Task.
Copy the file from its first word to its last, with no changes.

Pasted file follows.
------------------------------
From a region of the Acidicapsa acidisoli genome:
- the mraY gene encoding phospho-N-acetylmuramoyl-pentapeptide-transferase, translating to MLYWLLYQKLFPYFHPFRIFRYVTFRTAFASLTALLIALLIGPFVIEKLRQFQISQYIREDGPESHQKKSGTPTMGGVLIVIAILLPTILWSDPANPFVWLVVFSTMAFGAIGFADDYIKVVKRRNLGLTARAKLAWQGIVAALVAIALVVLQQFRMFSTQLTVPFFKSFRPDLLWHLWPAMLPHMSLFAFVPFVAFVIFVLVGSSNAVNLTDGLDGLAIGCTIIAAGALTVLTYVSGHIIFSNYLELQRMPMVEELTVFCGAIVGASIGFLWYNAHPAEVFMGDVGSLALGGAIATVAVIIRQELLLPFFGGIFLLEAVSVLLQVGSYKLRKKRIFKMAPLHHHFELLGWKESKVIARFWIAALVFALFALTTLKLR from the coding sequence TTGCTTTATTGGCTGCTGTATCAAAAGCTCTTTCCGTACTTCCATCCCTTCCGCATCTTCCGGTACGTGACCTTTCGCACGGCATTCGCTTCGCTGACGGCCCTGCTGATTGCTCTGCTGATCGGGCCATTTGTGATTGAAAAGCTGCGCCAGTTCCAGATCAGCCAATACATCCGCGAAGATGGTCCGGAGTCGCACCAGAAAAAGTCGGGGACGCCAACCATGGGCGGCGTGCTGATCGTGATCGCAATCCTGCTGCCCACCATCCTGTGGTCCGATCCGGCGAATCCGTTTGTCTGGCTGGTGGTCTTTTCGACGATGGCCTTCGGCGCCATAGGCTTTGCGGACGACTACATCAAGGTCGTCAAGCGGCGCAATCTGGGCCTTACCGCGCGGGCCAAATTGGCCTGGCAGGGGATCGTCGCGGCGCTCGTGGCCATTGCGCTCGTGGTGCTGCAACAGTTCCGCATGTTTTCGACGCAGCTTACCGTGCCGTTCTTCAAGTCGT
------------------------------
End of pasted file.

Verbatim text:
From a region of the Acidicapsa acidisoli genome:
- the mraY gene encoding phospho-N-acetylmuramoyl-pentapeptide-transferase, translating to MLYWLLYQKLFPYFHPFRIFRYVTFRTAFASLTALLIALLIGPFVIEKLRQFQISQYIREDGPESHQKKSGTPTMGGVLIVIAILLPTILWSDPANPFVWLVVFSTMAFGAIGFADDYIKVVKRRNLGLTARAKLAWQGIVAALVAIALVVLQQFRMFSTQLTVPFFKSFRPDLLWHLWPAMLPHMSLFAFVPFVAFVIFVLVGSSNAVNLTDGLDGLAIGCTIIAAGALTVLTYVSGHIIFSNYLELQRMPMVEELTVFCGAIVGASIGFLWYNAHPAEVFMGDVGSLALGGAIATVAVIIRQELLLPFFGGIFLLEAVSVLLQVGSYKLRKKRIFKMAPLHHHFELLGWKESKVIARFWIAALVFALFALTTLKLR from the coding sequence TTGCTTTATTGGCTGCTGTATCAAAAGCTCTTTCCGTACTTCCATCCCTTCCGCATCTTCCGGTACGTGACCTTTCGCACGGCATTCGCTTCGCTGACGGCCCTGCTGATTGCTCTGCTGATCGGGCCATTTGTGATTGAAAAGCTGCGCCAGTTCCAGATCAGCCAATACATCCGCGAAGATGGTCCGGAGTCGCACCAGAAAAAGTCGGGGACGCCAACCATGGGCGGCGTGCTGATCGTGATCGCAATCCTGCTGCCCACCATCCTGTGGTCCGATCCGGCGAATCCGTTTGTCTGGCTGGTGGTCTTTTCGACGATGGCCTTCGGCGCCATAGGCTTTGCGGACGACTACATCAAGGTCGTCAAGCGGCGCAATCTGGGCCTTACCGCGCGGGCCAAATTGGCCTGGCAGGGGATCGTCGCGGCGCTCGTGGCCATTGCGCTCGTGGTGCTGCAACAGTTCCGCATGTTTTCGACGCAGCTTACCGTGCCGTTCTTCAAGTCGT